The Wide Hive Players are a loose-knit group of Bay Area jazzmen centered around Wide Hive Records label founder and organist Gregory Howe and his composing partner, pianist and bassist Matt Montgomery. The other members of the group for this set are guitar ace Calvin Keys, saxophonist Doug Rowan, trombonist Mike Rinta, and drummers Thomas McCree and Josh Jones. Though Turnstyle is played by a fluid group, it doesn't sound like one. These ten tunes are firmly rooted in progressive jazz-funk, though sophisticated post-bop and reggae enter into the picture as well -- think Johnny Pate conducting a CTI-era sextet with charts written by Oliver Nelson and Gerald Wilson. There is a dark soundtrack feel to opener "All the Right Wrong Notes," with its ringing piano chords atop slow, fat horns (across the set they were arranged by Rowan and Rinta) that move from the nearly inquisitive to something altogether more soulful, with a subtle yet funky backbeat. The title track, with Keys' guitar and Montgomery's bass up-front, utilizes driving, bluesy funk offset by a moodier, edgier, more sinister vibe as Howe's Rhodes comes right through the middle. When the horns enter, they are almost dubwise! "Suddenly Overcast" is progressive soul-jazz at its best, with Keys extrapolating arpeggios inside the horn vamps; the groove is subtle yet dynamically rich in texture. The fat bassline on "Winding Up" is another dub-like construction, but with the Rhodes and guitar, it's more multi-dimensional; the groove is implicit but constant. Just as the listener settles in for the ride, the horns deliver a warm, open, swinging melody underscored by funky drum breaks. "Stacking Wax" is a stone killer, with an extrapolated, wide-spectrum horn chart, a gritty B-3, and Keys' guitar heroics. Another remarkable thing about Turnstyle is the sequencing; its grooves are so plentiful, its harmonic imagination so rich, and its playing so elegant and lockstep, you can listen to it in virtually any order and come up with the same glorious result.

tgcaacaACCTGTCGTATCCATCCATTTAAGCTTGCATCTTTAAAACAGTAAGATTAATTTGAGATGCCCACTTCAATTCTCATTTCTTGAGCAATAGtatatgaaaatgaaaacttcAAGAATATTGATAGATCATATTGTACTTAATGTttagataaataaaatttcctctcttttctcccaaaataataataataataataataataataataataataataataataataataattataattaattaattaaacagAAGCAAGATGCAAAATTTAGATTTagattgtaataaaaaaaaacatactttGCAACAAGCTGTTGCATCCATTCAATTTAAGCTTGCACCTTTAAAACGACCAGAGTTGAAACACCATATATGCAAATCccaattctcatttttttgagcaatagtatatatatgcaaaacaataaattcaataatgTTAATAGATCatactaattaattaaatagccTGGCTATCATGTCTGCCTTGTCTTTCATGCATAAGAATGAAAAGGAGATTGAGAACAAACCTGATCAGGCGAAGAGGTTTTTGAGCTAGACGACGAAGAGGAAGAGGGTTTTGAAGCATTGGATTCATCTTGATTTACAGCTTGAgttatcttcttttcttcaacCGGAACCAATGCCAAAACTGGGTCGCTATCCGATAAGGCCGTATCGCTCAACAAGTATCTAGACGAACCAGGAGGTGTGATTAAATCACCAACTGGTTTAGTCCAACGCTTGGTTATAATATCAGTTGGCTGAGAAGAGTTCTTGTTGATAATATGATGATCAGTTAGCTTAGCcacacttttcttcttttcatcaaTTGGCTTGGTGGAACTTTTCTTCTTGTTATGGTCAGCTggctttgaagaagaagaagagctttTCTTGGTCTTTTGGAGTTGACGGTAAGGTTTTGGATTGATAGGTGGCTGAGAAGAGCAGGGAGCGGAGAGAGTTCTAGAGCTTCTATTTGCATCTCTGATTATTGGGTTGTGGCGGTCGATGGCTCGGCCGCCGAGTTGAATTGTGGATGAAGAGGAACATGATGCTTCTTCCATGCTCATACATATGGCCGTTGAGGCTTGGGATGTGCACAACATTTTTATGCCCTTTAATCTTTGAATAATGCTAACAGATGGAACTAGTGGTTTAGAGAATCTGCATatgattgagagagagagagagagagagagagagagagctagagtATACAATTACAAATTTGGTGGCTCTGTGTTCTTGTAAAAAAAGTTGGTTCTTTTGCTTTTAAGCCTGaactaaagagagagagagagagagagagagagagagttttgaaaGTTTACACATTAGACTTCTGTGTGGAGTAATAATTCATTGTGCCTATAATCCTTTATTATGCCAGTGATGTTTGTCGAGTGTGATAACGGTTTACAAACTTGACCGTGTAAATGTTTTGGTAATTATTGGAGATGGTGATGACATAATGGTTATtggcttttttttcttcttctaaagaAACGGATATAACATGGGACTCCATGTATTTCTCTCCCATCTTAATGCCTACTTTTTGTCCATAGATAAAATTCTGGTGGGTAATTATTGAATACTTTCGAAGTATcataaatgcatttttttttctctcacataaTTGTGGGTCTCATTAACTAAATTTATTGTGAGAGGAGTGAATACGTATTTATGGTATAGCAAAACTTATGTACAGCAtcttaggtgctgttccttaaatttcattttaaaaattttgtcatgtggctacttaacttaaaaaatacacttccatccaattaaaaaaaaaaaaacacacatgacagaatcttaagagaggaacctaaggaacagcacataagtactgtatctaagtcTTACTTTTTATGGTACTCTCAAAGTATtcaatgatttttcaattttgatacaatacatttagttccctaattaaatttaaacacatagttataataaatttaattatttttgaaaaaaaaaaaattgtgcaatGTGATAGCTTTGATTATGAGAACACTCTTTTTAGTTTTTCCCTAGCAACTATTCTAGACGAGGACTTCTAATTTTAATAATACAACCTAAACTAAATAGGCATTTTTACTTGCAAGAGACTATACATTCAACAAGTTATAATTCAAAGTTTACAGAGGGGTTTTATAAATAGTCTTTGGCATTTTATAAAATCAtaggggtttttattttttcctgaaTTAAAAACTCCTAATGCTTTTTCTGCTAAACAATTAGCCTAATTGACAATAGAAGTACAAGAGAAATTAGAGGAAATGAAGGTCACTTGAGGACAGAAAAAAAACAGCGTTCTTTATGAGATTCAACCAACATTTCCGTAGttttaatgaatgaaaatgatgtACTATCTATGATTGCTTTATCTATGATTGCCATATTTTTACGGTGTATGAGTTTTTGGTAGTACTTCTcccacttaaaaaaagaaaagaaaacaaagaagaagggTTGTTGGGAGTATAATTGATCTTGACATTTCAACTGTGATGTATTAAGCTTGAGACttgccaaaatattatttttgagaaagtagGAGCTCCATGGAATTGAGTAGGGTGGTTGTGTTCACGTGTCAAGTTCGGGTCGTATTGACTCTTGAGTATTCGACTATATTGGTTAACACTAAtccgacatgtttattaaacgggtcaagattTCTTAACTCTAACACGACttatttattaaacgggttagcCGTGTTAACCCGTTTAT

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AllMusic Review by Thom Jurek